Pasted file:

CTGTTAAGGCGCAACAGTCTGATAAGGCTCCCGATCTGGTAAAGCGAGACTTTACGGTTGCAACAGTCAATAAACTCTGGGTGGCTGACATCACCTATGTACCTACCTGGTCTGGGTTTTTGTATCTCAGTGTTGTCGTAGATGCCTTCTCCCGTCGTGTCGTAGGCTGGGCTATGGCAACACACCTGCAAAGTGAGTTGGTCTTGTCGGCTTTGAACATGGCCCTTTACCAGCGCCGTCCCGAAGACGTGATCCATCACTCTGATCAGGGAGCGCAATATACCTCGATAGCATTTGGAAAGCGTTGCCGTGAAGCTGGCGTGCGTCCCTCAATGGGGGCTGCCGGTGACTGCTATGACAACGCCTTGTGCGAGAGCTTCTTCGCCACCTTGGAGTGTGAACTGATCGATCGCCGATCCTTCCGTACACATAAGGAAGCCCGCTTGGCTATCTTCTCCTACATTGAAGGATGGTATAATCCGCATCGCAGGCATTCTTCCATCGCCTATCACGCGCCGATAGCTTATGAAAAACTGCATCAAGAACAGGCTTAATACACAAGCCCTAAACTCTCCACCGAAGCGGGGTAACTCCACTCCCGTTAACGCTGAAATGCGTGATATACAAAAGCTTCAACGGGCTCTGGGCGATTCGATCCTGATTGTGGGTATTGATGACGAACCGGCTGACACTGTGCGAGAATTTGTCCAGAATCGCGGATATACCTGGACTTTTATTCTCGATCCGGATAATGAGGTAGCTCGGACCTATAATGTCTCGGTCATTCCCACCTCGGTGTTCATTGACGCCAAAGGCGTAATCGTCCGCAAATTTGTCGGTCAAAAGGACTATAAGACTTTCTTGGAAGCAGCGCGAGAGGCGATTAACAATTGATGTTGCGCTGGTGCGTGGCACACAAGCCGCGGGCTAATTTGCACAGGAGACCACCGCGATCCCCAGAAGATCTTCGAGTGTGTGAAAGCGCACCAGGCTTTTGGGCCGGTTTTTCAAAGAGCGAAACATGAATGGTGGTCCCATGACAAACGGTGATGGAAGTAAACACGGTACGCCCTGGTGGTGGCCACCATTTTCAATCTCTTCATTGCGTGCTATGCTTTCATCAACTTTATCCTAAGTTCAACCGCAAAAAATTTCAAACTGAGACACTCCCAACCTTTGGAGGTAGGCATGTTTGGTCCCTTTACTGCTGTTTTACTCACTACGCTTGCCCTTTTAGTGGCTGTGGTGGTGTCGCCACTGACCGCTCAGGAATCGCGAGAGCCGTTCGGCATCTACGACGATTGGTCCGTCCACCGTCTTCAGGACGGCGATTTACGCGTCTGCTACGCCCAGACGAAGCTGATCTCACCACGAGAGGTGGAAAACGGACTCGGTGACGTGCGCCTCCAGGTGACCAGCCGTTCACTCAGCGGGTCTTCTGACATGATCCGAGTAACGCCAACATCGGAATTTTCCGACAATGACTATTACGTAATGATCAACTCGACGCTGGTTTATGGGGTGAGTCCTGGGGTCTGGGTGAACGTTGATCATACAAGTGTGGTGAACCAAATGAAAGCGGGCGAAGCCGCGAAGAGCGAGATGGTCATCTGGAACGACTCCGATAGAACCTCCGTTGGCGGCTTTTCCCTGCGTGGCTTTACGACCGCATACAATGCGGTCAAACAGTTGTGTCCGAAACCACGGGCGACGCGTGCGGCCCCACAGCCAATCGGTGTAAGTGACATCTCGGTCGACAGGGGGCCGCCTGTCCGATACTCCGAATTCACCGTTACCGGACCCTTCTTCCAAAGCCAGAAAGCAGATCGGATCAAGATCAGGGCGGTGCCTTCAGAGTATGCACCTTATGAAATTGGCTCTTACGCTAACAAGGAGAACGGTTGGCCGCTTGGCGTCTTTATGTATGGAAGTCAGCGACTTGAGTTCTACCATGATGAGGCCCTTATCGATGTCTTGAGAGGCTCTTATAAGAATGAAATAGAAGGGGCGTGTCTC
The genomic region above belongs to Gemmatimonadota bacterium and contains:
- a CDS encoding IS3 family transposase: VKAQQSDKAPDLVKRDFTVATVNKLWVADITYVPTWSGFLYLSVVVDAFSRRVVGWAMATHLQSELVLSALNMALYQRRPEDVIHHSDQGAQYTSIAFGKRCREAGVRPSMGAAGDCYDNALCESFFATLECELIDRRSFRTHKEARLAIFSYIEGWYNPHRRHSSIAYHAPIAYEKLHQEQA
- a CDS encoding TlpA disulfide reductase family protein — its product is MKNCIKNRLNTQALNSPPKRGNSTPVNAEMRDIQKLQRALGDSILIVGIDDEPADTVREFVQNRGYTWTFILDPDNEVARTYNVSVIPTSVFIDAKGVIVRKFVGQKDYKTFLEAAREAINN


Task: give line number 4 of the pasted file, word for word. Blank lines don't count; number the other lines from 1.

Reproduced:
- a CDS encoding TlpA disulfide reductase family protein — its product is MKNCIKNRLNTQALNSPPKRGNSTPVNAEMRDIQKLQRALGDSILIVGIDDEPADTVREFVQNRGYTWTFILDPDNEVARTYNVSVIPTSVFIDAKGVIVRKFVGQKDYKTFLEAAREAINN